Mr. Clinton arrived early in Aspen. He was expected to stay through Sunday afternoon to help with a fundraising conference there, but changed his plans after the death of Hassan.
Mr. Clinton is returning to Washington Saturday, refueling, then flying to Morocco for SundayÂ's funeral.
Hassan, a longtime friend of the United States, died of a heart attack Friday in the Moroccan capital of Rabat. He was 70.
For more than a quarter-century, Hassan promoted reconciliation.
The president offered his condolences in a telephone call to Hassan's son and successor, Crown Prince Sidi Mohamed, then issued a statement lauding the late king.
"The Middle East has lost one of its greatest peacemakers," Mr. Clinton said. "He worked to break down barriers among the peoples of the Middle East, bravely opening a dialogue with Israel, ... seeking greater tolerance and stability in the region."
The king, sometimes covertly, promoted reconciliation between Israel and its Arab neighbors for more than a quarter-century. Israel's new prime minister, Ehud Barak, was planning a trip to Morocco in August and was sure to look to Hassan to reinforce his overtures to the Arabs.
U.S. Secretary of State Madeleine Albright also telephoned the crown prince from Tokyo, where she was en route to Singapore for a meeting of Asian leaders.
She said Hassan was "a pioneer of the Middle East peace process and an Islamic leader who was an enlightened promoter of religious tolerance and understanding."
Mohamed, the new monarch, offered Albright assurances that the United States could continue to rely on Morocco, said an administration official accompanying the secretary.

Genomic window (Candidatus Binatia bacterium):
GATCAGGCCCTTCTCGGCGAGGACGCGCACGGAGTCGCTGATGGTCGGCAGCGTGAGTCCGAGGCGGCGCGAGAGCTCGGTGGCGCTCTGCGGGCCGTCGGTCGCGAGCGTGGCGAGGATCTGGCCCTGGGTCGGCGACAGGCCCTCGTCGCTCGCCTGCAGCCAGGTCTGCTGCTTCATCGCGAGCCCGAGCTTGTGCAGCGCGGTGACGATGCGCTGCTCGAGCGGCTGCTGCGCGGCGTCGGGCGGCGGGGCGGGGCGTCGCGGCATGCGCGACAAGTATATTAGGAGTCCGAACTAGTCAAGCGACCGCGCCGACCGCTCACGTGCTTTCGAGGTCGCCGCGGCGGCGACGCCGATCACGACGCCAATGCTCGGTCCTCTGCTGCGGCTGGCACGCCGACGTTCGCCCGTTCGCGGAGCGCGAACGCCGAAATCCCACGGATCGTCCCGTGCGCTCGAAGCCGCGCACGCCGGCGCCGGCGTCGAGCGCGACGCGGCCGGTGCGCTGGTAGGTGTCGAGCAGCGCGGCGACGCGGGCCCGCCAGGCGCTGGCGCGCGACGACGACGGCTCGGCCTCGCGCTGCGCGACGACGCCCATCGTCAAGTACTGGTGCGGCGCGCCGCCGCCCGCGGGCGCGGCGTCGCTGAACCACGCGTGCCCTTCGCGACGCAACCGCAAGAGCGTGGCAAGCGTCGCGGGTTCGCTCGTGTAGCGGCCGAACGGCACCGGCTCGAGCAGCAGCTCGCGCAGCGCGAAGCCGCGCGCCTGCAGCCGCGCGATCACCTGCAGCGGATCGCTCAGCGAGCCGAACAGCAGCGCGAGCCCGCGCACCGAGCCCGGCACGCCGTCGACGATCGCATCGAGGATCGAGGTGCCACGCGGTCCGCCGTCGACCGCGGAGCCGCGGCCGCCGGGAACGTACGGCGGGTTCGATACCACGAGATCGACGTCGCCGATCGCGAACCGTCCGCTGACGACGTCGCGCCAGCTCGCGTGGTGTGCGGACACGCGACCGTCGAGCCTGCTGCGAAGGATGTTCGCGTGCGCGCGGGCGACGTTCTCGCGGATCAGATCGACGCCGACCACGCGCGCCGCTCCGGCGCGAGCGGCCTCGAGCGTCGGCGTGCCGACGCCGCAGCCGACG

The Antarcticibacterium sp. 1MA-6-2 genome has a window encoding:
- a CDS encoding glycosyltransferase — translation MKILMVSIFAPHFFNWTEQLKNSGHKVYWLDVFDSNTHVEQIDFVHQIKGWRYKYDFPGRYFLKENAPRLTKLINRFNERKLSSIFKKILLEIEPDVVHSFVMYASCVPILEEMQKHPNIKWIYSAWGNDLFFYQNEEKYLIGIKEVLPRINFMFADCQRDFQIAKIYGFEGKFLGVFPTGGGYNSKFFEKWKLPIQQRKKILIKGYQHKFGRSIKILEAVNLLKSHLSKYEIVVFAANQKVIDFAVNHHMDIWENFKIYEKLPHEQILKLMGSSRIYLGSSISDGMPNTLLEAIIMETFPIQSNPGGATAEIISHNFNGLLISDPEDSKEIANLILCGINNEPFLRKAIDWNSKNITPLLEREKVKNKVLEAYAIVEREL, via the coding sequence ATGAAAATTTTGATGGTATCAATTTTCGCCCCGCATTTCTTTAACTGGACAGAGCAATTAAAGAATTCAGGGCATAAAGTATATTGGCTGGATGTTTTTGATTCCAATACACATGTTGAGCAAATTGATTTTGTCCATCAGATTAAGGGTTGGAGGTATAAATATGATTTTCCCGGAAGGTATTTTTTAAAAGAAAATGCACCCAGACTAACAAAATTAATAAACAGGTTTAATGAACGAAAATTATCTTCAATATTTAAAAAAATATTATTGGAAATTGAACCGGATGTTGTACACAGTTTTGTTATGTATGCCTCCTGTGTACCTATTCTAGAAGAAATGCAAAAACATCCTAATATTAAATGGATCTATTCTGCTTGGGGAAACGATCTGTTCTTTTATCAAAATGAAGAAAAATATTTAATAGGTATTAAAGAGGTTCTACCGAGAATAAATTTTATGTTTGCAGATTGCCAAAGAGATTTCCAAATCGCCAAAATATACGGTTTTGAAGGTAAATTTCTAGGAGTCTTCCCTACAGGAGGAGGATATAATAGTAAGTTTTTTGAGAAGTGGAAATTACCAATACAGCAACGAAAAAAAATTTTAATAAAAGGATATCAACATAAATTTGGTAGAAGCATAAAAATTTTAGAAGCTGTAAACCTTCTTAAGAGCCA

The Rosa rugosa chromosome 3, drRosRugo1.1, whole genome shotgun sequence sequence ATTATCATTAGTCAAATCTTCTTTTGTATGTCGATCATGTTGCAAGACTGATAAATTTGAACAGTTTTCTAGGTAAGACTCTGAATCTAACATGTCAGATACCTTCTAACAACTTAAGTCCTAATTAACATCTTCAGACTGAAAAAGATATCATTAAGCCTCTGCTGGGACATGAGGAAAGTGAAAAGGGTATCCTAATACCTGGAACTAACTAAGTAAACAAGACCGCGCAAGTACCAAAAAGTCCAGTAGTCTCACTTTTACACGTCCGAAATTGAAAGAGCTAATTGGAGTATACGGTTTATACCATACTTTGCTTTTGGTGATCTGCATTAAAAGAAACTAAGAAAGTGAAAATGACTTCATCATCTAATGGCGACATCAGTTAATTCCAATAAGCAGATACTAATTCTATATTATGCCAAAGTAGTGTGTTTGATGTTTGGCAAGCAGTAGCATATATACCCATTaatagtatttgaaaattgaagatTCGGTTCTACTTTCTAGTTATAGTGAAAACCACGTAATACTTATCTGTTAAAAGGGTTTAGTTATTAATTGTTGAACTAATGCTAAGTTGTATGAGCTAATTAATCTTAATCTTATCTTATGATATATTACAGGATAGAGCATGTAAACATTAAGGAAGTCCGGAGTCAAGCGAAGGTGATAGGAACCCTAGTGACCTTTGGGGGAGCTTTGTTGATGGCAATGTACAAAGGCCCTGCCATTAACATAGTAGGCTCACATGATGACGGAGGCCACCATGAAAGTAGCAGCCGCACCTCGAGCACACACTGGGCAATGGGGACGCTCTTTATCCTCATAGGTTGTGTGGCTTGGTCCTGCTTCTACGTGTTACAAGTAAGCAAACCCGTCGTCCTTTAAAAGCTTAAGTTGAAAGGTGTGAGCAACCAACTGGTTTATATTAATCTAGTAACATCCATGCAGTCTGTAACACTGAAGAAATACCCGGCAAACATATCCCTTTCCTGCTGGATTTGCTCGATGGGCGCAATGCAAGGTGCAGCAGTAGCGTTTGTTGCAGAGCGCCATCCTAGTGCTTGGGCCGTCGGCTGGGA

"We do expect continuity, especially in terms of going forth with the Mideast peace process," said the official, speaking on condition of anonymity. He described the new king as "quite bright, with a reformist bent."
Hassan's death follows the death of another prominent Arab moderate, King Hussein of Jordan. Both sought to promote peace in the region and supported Mr. Clinton's efforts to arrange a settlement.
The administration hopes their successors, King Abdullah II in Jordan and Mohamed in Morocco, will follow the policies of their fathers.
Until Egypt made peace with Israel in 1979, Morocco was the major Arab bridge between the U.S. and Israel's neighbors. Israel maintains a liaison office in Rabat, one level below an embassy, and had friendly relations with Hassan. His father, Mohamed V, protected the country's Jews from the reach of the Nazi Holocaust in World War II.